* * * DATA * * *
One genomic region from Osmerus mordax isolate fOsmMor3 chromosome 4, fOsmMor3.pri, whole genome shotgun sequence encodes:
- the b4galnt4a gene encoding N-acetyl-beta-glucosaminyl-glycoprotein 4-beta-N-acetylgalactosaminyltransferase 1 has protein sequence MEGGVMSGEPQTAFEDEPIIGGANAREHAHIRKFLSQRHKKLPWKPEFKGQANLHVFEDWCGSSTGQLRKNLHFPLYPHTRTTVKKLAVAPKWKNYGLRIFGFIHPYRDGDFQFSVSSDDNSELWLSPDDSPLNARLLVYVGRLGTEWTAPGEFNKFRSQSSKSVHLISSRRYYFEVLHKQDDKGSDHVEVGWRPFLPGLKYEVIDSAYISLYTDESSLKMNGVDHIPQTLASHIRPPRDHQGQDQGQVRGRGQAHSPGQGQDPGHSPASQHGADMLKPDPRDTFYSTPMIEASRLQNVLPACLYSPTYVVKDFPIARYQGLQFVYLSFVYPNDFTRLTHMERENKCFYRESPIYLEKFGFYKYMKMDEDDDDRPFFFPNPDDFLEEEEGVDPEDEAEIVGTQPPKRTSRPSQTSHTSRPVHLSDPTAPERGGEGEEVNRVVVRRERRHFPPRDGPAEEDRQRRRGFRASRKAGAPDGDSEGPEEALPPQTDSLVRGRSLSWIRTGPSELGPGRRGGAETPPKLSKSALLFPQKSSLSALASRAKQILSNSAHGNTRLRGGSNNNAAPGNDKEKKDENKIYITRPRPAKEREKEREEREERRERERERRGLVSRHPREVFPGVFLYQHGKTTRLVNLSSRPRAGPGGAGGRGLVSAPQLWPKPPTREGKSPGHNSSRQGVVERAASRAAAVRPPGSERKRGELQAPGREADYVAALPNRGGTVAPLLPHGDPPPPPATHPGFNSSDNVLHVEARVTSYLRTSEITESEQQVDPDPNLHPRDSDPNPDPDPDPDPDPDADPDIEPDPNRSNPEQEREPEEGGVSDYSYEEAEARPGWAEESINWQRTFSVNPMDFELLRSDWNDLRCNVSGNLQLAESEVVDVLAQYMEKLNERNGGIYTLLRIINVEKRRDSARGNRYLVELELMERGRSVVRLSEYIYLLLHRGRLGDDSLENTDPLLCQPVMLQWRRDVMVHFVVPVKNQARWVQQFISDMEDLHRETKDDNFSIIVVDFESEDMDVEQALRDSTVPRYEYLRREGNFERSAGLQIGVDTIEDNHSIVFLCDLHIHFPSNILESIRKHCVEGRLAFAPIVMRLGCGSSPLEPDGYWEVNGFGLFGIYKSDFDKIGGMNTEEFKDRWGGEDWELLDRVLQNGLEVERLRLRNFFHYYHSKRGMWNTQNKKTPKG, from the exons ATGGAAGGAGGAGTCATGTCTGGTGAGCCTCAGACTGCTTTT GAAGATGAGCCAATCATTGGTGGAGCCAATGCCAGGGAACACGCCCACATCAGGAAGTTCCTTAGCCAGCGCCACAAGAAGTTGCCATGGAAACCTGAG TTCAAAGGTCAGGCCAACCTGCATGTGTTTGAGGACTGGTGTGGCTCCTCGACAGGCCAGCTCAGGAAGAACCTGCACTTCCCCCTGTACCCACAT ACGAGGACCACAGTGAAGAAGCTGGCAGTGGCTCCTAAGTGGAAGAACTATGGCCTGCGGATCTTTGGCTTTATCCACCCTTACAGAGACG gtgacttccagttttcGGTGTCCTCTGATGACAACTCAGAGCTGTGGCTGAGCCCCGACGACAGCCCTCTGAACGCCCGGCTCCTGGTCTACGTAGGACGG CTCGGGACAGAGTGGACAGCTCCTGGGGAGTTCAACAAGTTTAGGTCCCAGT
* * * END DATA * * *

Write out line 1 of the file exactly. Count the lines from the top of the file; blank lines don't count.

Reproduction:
One genomic region from Osmerus mordax isolate fOsmMor3 chromosome 4, fOsmMor3.pri, whole genome shotgun sequence encodes: